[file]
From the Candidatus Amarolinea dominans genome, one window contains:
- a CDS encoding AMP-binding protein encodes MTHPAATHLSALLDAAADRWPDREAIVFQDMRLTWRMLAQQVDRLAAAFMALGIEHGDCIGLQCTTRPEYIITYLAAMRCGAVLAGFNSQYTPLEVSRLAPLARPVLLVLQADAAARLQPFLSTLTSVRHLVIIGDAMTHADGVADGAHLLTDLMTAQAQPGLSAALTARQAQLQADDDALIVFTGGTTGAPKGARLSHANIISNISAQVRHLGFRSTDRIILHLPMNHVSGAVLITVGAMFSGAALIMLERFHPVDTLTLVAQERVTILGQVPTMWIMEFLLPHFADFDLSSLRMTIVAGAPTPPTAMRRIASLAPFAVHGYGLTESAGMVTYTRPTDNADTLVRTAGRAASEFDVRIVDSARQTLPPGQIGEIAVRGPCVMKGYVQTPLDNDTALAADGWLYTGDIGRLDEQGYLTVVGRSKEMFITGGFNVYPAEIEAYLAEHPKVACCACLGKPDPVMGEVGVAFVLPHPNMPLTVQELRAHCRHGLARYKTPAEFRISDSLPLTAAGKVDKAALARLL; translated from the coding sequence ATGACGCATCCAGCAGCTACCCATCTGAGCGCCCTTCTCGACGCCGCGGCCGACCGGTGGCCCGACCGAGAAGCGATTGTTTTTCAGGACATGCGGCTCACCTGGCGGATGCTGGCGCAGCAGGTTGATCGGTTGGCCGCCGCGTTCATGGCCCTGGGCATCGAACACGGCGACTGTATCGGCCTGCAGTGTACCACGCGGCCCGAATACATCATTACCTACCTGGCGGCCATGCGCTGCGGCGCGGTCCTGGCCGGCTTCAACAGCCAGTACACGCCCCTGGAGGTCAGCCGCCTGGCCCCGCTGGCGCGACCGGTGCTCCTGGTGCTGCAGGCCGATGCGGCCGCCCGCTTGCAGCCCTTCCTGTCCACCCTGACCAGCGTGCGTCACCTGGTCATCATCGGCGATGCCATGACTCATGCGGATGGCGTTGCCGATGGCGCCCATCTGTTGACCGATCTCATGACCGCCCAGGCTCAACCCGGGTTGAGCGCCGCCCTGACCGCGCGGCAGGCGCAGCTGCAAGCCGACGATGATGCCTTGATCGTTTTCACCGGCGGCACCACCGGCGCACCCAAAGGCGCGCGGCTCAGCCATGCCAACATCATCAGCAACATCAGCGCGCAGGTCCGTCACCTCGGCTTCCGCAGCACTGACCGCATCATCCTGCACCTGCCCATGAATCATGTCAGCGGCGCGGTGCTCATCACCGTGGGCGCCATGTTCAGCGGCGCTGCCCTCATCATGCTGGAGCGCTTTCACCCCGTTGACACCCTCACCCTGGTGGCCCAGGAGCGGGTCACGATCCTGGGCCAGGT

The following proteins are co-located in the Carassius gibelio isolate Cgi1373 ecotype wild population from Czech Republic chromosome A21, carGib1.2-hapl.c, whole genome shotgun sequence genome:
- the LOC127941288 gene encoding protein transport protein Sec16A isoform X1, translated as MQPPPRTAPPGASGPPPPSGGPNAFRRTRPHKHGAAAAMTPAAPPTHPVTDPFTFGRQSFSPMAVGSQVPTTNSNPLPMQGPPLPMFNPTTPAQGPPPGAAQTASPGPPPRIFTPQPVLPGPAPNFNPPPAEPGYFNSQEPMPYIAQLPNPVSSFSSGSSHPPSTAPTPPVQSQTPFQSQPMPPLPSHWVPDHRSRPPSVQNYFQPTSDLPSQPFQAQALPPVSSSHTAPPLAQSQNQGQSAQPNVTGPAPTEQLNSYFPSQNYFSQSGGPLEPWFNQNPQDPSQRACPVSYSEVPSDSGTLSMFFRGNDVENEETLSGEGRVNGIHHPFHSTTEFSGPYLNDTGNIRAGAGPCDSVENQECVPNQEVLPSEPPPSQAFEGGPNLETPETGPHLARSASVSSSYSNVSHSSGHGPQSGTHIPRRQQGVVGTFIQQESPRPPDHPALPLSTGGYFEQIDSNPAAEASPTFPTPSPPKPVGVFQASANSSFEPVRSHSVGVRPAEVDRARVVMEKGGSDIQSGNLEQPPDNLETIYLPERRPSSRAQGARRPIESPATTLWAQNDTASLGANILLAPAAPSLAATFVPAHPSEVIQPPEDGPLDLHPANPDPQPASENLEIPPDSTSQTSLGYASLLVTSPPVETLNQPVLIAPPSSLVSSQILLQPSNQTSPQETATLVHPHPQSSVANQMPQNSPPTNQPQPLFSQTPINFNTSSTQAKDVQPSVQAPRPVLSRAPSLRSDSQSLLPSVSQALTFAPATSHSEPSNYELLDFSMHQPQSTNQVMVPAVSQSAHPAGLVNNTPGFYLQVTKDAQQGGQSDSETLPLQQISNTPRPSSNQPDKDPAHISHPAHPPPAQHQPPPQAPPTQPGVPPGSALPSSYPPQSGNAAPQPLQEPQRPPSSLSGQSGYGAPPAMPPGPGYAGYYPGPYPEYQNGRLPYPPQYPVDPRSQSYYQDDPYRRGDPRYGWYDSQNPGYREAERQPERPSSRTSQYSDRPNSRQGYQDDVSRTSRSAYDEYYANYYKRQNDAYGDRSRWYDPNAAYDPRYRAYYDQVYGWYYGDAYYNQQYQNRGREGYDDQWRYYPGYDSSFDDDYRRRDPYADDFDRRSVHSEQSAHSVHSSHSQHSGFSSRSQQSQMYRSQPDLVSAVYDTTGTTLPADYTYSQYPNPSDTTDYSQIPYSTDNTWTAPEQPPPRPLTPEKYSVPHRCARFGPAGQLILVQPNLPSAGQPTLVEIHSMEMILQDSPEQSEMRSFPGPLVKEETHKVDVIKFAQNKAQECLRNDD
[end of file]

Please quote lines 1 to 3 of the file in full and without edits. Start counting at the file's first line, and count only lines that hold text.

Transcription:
From the Candidatus Amarolinea dominans genome, one window contains:
- a CDS encoding AMP-binding protein encodes MTHPAATHLSALLDAAADRWPDREAIVFQDMRLTWRMLAQQVDRLAAAFMALGIEHGDCIGLQCTTRPEYIITYLAAMRCGAVLAGFNSQYTPLEVSRLAPLARPVLLVLQADAAARLQPFLSTLTSVRHLVIIGDAMTHADGVADGAHLLTDLMTAQAQPGLSAALTARQAQLQADDDALIVFTGGTTGAPKGARLSHANIISNISAQVRHLGFRSTDRIILHLPMNHVSGAVLITVGAMFSGAALIMLERFHPVDTLTLVAQERVTILGQVPTMWIMEFLLPHFADFDLSSLRMTIVAGAPTPPTAMRRIASLAPFAVHGYGLTESAGMVTYTRPTDNADTLVRTAGRAASEFDVRIVDSARQTLPPGQIGEIAVRGPCVMKGYVQTPLDNDTALAADGWLYTGDIGRLDEQGYLTVVGRSKEMFITGGFNVYPAEIEAYLAEHPKVACCACLGKPDPVMGEVGVAFVLPHPNMPLTVQELRAHCRHGLARYKTPAEFRISDSLPLTAAGKVDKAALARLL; translated from the coding sequence ATGACGCATCCAGCAGCTACCCATCTGAGCGCCCTTCTCGACGCCGCGGCCGACCGGTGGCCCGACCGAGAAGCGATTGTTTTTCAGGACATGCGGCTCACCTGGCGGATGCTGGCGCAGCAGGTTGATCGGTTGGCCGCCGCGTTCATGGCCCTGGGCATCGAACACGGCGACTGTATCGGCCTGCAGTGTACCACGCGGCCCGAATACATCATTACCTACCTGGCGGCCATGCGCTGCGGCGCGGTCCTGGCCGGCTTCAACAGCCAGTACACGCCCCTGGAGGTCAGCCGCCTGGCCCCGCTGGCGCGACCGGTGCTCCTGGTGCTGCAGGCCGATGCGGCCGCCCGCTTGCAGCCCTTCCTGTCCACCCTGACCAGCGTGCGTCACCTGGTCATCATCGGCGATGCCATGACTCATGCGGATGGCGTTGCCGATGGCGCCCATCTGTTGACCGATCTCATGACCGCCCAGGCTCAACCCGGGTTGAGCGCCGCCCTGACCGCGCGGCAGGCGCAGCTGCAAGCCGACGATGATGCCTTGATCGTTTTCACCGGCGGCACCACCGGCGCACCCAAAGGCGCGCGGCTCAGCCATGCCAACATCATCAGCAACATCAGCGCGCAGGTCCGTCACCTCGGCTTCCGCAGCACTGACCGCATCATCCTGCACCTGCCCATGAATCATGTCAGCGGCGCGGTGCTCATCACCGTGGGCGCCATGTTCAGCGGCGCTGCCCTCATCATGCTGGAGCGCTTTCACCCCGTTGACACCCTCACCCTGGTGGCCCAGGAGCGGGTCACGATCCTGGGCCAGGT

The following proteins are co-located in the Carassius gibelio isolate Cgi1373 ecotype wild population from Czech Republic chromosome A21, carGib1.2-hapl.c, whole genome shotgun sequence genome: